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Joe Biden and the historical moment

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CNN as a whole has actually been pretty decent for the past year or two, with its reporters being allowed by their editors to call false Trump statements “false” for example, but this kind of thing is a reminder of the basic absurdity of horse race media coverage:

Barack Obama, in a moment of catharsis that doubled as a warning against Democratic complacency, blasted President Donald Trump in a speech dripping with ridicule ahead of Thursday’s crucial debate — perhaps the President’s last chance to turn around his campaign.

(BTW good on Obama for finally letting it rip.)

Let’s linger for a moment on the preposterousness of the idea that tonight’s made for TV “debate” could actually change the votes of any more than the tiniest handful of incredibly confused — I’m trying to be nice — people.

Trump’s campaign is almost broke: it’s managed to incinerate almost all of the $1.5 billion it raised. He remains historically unpopular. Tens of millions of people have been thrown into dire straits by the pandemic, and Moscow Mitch has decided that crippling Joe Biden’s presidency is more important than trying to save Trump’s with a stimulus package.

On top of all that, 44 million people have already voted, and it appears Democrats outnumber Republicans by two to one among those voters. (For example, using party affiliation as a proxy, and assuming unaffiliated voters are being split evenly — an assumption that may be unduly favorable to Trump — Biden is likely already a half million votes ahead of Trump in Florida).

The best news is that Senate Republican candidates tend to trail Trump among voters, so big Biden win is very likely, although not certain, to produce a Democratic Senate, which is almost as crucial as getting Trump out of the White House. In comments last night Ben in RVA produced a nice tonic for the nerves of the negative Nestors and Nellies in our midst (I’m sometimes one of them so no judgment):

This is nothing like 2016. This is very 2008 vibes except probably better because the extent of the victory is shaping up to be bigger.

There was both a darkness to the Fall of 2016 in the country and a basic competence in the Trump campaign for the closing arguments, along with Hillary hate, and they’ve got none of that this time. They’re down double digits with less than two weeks to go, one of his chief advisers just got caught rubbing his crotch in front of what he thought was an underage girl, he got caught paying more money in taxes to the PRC than he does to this country tanks to his secret Chinese bank account, they’re playing defense in Texas and early voting is smashing records. Oh yeah and there’s a pandemic he botched the response to that has killed more Americans than in all of WWI (and counting).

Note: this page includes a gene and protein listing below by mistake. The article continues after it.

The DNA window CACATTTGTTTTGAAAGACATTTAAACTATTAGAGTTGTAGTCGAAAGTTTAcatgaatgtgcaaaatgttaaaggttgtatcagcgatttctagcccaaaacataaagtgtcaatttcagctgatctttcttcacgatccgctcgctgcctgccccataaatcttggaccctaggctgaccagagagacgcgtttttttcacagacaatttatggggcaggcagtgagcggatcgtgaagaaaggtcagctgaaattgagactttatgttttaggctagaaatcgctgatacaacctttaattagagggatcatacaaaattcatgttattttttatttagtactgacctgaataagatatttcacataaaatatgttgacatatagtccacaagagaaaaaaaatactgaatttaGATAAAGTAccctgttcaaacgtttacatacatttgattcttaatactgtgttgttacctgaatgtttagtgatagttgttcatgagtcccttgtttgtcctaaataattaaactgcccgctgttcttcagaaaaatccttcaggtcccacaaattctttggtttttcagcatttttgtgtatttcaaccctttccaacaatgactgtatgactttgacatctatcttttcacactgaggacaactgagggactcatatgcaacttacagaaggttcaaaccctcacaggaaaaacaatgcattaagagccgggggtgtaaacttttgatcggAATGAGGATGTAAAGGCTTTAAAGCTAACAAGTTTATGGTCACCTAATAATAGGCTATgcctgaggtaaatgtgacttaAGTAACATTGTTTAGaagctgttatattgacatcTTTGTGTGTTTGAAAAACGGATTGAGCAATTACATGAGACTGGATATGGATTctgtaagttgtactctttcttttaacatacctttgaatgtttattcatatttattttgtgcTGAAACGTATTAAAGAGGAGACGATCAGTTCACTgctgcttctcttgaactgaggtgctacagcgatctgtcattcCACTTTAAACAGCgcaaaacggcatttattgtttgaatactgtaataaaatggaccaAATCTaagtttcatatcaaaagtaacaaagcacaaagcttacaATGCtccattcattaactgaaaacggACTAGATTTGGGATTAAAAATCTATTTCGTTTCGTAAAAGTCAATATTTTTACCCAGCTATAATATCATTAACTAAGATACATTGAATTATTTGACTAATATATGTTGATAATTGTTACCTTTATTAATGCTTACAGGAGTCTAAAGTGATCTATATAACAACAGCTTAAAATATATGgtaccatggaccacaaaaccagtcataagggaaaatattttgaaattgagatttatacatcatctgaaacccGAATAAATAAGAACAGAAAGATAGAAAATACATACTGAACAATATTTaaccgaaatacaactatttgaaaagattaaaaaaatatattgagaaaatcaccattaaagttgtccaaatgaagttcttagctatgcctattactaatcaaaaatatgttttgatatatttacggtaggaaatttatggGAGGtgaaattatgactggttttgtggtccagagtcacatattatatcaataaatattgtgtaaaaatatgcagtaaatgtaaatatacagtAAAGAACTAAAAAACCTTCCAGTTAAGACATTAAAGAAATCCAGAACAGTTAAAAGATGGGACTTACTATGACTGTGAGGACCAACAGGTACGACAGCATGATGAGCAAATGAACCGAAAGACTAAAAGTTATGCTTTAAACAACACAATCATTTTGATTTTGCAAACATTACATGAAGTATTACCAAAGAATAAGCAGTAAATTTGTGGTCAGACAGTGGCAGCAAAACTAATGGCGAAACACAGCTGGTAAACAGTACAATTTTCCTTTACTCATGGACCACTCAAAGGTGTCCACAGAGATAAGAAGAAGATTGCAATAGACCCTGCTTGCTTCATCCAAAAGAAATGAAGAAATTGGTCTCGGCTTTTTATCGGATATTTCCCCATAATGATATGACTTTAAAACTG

He has no message, no money, no direction, and nobody who is even really loyal to him. His original campaign manager blew all his money and then had a psychotic breakdown! Every ginned up scandal they try to sic on Biden in some cargo cult manner falls flat because the MSM is not biting this time, and people are way more wise to disinformation than they were in 2016. Trump is a rolling dumpster fire in a way that, no, he was not in 2016. Not in the least.

I know our political discourse since 2000 is incapable of admitting when an election is over, and obviously we still have to vote–which doesn’t seem to be an issue as the same polls that show Biden with double digits show that everyone also thinks Trump will win the election by just as wide a margin–but it’s effectively all over but the shouting.

Of course this comes with the standard caveat that all this is no argument for complacency, we must treat the next 12 days as if the survival of liberal democracy in America depends on it (because it actually does) etc.

I want to add that Joe Biden has really grown on me over the course of this campaign. Part of that, I think, is that I underrated how important it would be, at this particular historical moment, for the Democratic candidate to be an obviously warm and humane person, in order to produce the maximum possible contrast with the monstrous sociopath in the White House. But part of it is that Biden also seems to be rising to that moment, in ways that are genuinely impressive, and go beyond being a decent person in general and a non-fascist in particular:

In this regard, Biden is beginning to remind me of Lyndon Johnson — a radically different sort of person, in both good and bad ways, than Biden, but another man who, at a moment of national crisis, transcended the limitations of his personal and political past to achieve great things. (That Vietnam — which I believe would have been a similar disaster under just about any plausible American president at the time, and most especially under JFK — did so much to both cripple and obscure Johnson’s greatness as a president is one of the biggest tragedies of that immense disaster).

So the debate will go on, because the show must go on, but there is no debate: not really, not for any decent person, anyway.

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